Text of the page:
Cosmic Voyage Nominated for 
Academy Award

Cosmic Voyage, one of the first IMAX films to use supercomputing simulations and the first IMAX film ever to use four minutes of research-quality scientific visualization, has been nominated for an Academy Award© in the Documentary (short subject) category. The four-minute segment, which begins shortly after the big bang, shows the expansion of the universe, the gravitational collapse of structure and the formation of galaxies, and the collision of two spiral galaxies.

Cosmic Voyage's supercomputer simulation visualizations were the result of a collaborative effort made within the scientific and film communities across the nation. Those involved in the project include scientific visualization (computer graphics) experts at NCSA and the University of Illinois, Grand Challenge Cosmology Consortium (GC3) scientists, two movie production companies. The film segments used numerous high-performance computers at multiple centers, including the San Diego Supercomputer Center. The film is a production of the Smithsonian Institute, Motorola Foundation, the National Science Foundation, and Cosmic Voyage Inc.

At the heart of the collaboration is Donna Cox, UIUC professor of art and design and principal investigator of NCSA's Renaissance Experimental Laboratory. Cox acted as the associate producer for scientific visualization for Cosmic Voyage and as art director for the four-minute simulation segment. "Cosmic Voyage has been a great collaboration among artists, scientists, and technologists. It tells a magnificent story about our place in the grand scale of the Universe," said Cox.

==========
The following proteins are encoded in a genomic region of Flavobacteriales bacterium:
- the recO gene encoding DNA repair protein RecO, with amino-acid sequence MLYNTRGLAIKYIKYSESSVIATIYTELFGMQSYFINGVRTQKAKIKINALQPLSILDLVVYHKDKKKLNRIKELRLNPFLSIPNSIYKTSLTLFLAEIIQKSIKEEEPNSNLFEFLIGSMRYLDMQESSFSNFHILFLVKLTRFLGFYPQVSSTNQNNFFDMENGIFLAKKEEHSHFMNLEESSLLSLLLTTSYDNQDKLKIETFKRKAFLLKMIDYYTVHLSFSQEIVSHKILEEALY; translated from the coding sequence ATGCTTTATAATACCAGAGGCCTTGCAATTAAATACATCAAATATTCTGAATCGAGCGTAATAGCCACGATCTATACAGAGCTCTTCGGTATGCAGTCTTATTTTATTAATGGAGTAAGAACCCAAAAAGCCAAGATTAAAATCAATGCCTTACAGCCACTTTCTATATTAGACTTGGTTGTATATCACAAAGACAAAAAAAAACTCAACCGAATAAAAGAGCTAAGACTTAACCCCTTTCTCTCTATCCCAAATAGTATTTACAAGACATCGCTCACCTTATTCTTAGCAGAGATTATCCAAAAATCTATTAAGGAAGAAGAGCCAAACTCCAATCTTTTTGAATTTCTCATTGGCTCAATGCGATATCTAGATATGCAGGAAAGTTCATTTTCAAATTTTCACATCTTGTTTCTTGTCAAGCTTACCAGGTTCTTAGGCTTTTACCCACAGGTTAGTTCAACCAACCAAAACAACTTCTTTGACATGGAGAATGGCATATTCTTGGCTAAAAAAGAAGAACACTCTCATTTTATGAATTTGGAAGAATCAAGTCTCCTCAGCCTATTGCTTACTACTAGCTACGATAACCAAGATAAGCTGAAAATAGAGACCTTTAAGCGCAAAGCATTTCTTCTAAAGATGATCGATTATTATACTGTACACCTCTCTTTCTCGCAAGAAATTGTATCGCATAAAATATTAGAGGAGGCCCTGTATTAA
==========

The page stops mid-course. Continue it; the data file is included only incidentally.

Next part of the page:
Cox and Robert Patterson, visualization and virtual environment designer at NCSA, designed the aesthetics of the visualization using some 30 interface parameters, including color and transparency. To create the camera moves through the simulations, Cox worked with Patterson, the choreographer of the sequence, and Marcus Thiebaux, the virtual environment research programmer at UIC's Electronic Visualization Laboratory, to create a voice-driven CAVE application called the Virtual Director, a virtual reality method for directing the computer graphics camera for real- time playback or animation recording. "Virtual Director allowed us to easily navigate through 3D data, searching for the most interesting and revealing angles," notes Patterson.

Erik Wesselak, a former NCSA programmer, wrote an interface between the simulation data and a custom particle renderer -- the Star Renderer -- developed by Pixar Senior Scientist Loren Carpenter. Also involved in the production of the simulations for the film were Mike Norman, NCSA research scientist, a member of the Smithsonian Scientific Advisory Board; Greg Bryan, NCSA post-doctoral student, who helped Pixar with the algorithms to represent the expansion of the universe; and Barry Sanders, NCSA, who managed over 100 gigabytes of data.

Oscars© will be awarded on March 24.